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According to Sesnek, you can add one to three drops of saline solution to dried mascara to loosen it up. "I would start with one drop and swirl the wand into the tube until the consistency is reached, only adding another drop as needed," he says, as overdoing it can alter the entire formula.

Store Crumbled Blushes in a Covered Container

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Pressed face powder will normally last for one year or longer, so if your favorite blush has broken in your purse, don't think to toss it.  While you could use rubbing alcohol to press it back to life, we love taking advantage of crumbled up blushes by using it as a loose blush for that au naturel look.

Revive Dried Up Gel Eyeliner With Hot Water

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Mac Cosmetics Pro Longwear Fluidline $19
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You're committed to a cat eye, but your dried up gel eyeliner says otherwise. What's the fix? Hot water. Simply heat up water until it's barely hot (not scalding), pour it into a cup, and dump your pot of gel eyeliner in for about one minute. Your gel eyeliner will be as creamy and buttery as new.

Fix Broken Eyeshadow With Rubbing Alcohol

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You've likely heard of using rubbing alcohol to mend a broken eyeshadow, and that's because it works. However, Sesnek says that there are several factors to be aware of. "Rubbing alcohol can change the entire formula of the eyeshadow, and adding too much alcohol can create a film over the pan, making it challenging to blend or apply," he warns. "If you choose to repress a broken eyeshadow, here's how to do it: collect all the broken pieces, mash the powder eyeshadow into a powder, add rubbing alcohol drop by drop, and mix it to a thick, paste-like consistency. After several minutes, use a paper towel to gently press the powder back into the pan. Let it dry overnight to ensure it's completely dry."

Use Setting Spray For Dried Up Cream Eyeshadow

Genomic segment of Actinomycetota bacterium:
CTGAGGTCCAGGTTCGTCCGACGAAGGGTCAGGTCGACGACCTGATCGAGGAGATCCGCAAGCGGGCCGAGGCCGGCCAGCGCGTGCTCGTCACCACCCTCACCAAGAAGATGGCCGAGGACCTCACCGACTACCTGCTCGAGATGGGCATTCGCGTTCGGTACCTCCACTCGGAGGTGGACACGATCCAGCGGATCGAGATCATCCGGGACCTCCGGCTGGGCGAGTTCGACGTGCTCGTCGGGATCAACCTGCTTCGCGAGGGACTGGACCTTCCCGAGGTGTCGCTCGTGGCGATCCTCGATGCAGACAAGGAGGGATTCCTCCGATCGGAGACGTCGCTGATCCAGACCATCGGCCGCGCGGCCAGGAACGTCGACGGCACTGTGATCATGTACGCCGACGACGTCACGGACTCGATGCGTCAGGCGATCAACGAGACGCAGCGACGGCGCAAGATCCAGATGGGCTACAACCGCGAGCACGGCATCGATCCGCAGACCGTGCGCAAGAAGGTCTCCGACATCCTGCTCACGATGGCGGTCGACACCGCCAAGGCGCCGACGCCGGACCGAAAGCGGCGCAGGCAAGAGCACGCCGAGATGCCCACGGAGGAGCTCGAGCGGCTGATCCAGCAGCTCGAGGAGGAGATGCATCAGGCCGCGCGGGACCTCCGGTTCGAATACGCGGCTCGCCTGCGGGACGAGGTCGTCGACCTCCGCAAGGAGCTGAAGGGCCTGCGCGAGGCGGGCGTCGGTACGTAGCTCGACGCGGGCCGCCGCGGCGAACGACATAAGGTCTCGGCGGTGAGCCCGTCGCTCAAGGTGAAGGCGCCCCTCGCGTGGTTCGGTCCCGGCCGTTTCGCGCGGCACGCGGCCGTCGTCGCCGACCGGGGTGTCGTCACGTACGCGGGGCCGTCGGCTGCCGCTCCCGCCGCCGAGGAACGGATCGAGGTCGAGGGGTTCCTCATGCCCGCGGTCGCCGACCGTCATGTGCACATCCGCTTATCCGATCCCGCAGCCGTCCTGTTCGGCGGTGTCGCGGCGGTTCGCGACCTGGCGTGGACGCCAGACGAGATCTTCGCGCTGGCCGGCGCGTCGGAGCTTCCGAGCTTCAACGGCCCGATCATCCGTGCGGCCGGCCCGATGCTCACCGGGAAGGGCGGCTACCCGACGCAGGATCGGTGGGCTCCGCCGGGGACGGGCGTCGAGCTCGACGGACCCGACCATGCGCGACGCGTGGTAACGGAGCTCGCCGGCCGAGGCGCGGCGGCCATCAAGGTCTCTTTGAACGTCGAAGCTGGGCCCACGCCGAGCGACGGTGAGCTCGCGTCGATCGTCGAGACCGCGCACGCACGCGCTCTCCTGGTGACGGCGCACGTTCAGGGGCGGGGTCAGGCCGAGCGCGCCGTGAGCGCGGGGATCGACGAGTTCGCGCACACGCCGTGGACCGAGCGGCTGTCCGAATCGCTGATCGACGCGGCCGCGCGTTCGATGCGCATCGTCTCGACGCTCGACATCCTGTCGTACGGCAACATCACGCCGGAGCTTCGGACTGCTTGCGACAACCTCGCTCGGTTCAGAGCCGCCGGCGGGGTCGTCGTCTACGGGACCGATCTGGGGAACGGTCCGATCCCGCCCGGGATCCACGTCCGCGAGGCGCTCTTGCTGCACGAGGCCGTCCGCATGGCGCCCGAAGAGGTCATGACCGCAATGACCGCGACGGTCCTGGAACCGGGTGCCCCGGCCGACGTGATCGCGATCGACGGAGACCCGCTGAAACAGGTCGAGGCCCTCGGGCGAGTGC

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According to Crimson, water and setting sprays can bring dried out products back to life, and this goes for your dried up cream eyeshadows, too. Just apply some cream eyeshadow to the back of your hand, spritz some setting spray on it, and apply to your lids.

Remove Hard Film on Pressed Powder With a Butter Knife

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Ever dig up an old pressed powder only to find it's laden with a hard film on top, rendering it pretty much useless? Crimson has the fix: "I use a butter knife to scrape the hard film on powder products and it’s like new again," he says.

Cut Open Plastic Tubes

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There's a world of product sitting in your plastic tubes, even when you think you've squeezed out every last drop. Take a pair of scissors to the center of your plastic foundation, moisturizer, and concealer tubes to really finish it off.

Add a Bobby Pin to Your Powder Brush

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Here's a hack Sesnek recommends for getting the most of your brushes: Add a bobby pin to the base of your powder brush to give it a fan shape. "Now you have a fan brush for highlighting, contouring, applying bronzer, and cleaning eyeshadow fallout," he says. Genius.

Avoid Pumping Your Mascara Wand

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If there's one cardinal rule to follow when it comes to makeup, resisting the urge to pump your mascara want is one of them. "Pumping just adds more air to the tube and will dry out the product quicker," warns Sesnek. "Instead, swirl the brush back and forth clockwise and counterclockwise in the tube several times without pumping up and down on the mascara wand—this ensures your wand is picking up the product minus the air."

DIY Your Leftover Lipgloss

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There isn't a great way to scrape and conserve lip gloss (sorry), but if you're running out, you can actually use the leftover to make your own shade. First, take a clean, empty lip gloss pot, add a little vaseline, and then add some of the leftover lipstick that you've managed to get out of the tube.